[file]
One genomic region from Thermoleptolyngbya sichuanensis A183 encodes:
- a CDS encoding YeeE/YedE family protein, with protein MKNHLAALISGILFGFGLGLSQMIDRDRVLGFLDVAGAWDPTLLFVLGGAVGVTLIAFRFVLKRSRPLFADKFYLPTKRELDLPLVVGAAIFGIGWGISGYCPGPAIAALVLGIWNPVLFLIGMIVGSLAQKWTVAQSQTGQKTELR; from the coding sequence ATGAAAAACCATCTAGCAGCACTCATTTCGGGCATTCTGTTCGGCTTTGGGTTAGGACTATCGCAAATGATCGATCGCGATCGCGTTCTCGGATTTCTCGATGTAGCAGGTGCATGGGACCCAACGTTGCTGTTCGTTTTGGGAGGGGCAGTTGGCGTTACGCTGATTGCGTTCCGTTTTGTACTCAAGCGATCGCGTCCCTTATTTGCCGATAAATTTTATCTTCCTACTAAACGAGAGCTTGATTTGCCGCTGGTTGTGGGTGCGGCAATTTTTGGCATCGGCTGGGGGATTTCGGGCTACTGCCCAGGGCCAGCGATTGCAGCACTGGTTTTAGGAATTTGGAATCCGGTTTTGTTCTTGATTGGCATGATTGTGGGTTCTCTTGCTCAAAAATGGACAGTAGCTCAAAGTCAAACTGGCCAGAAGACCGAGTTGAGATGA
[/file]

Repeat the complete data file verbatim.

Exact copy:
One genomic region from Thermoleptolyngbya sichuanensis A183 encodes:
- a CDS encoding YeeE/YedE family protein, with protein MKNHLAALISGILFGFGLGLSQMIDRDRVLGFLDVAGAWDPTLLFVLGGAVGVTLIAFRFVLKRSRPLFADKFYLPTKRELDLPLVVGAAIFGIGWGISGYCPGPAIAALVLGIWNPVLFLIGMIVGSLAQKWTVAQSQTGQKTELR; from the coding sequence ATGAAAAACCATCTAGCAGCACTCATTTCGGGCATTCTGTTCGGCTTTGGGTTAGGACTATCGCAAATGATCGATCGCGATCGCGTTCTCGGATTTCTCGATGTAGCAGGTGCATGGGACCCAACGTTGCTGTTCGTTTTGGGAGGGGCAGTTGGCGTTACGCTGATTGCGTTCCGTTTTGTACTCAAGCGATCGCGTCCCTTATTTGCCGATAAATTTTATCTTCCTACTAAACGAGAGCTTGATTTGCCGCTGGTTGTGGGTGCGGCAATTTTTGGCATCGGCTGGGGGATTTCGGGCTACTGCCCAGGGCCAGCGATTGCAGCACTGGTTTTAGGAATTTGGAATCCGGTTTTGTTCTTGATTGGCATGATTGTGGGTTCTCTTGCTCAAAAATGGACAGTAGCTCAAAGTCAAACTGGCCAGAAGACCGAGTTGAGATGA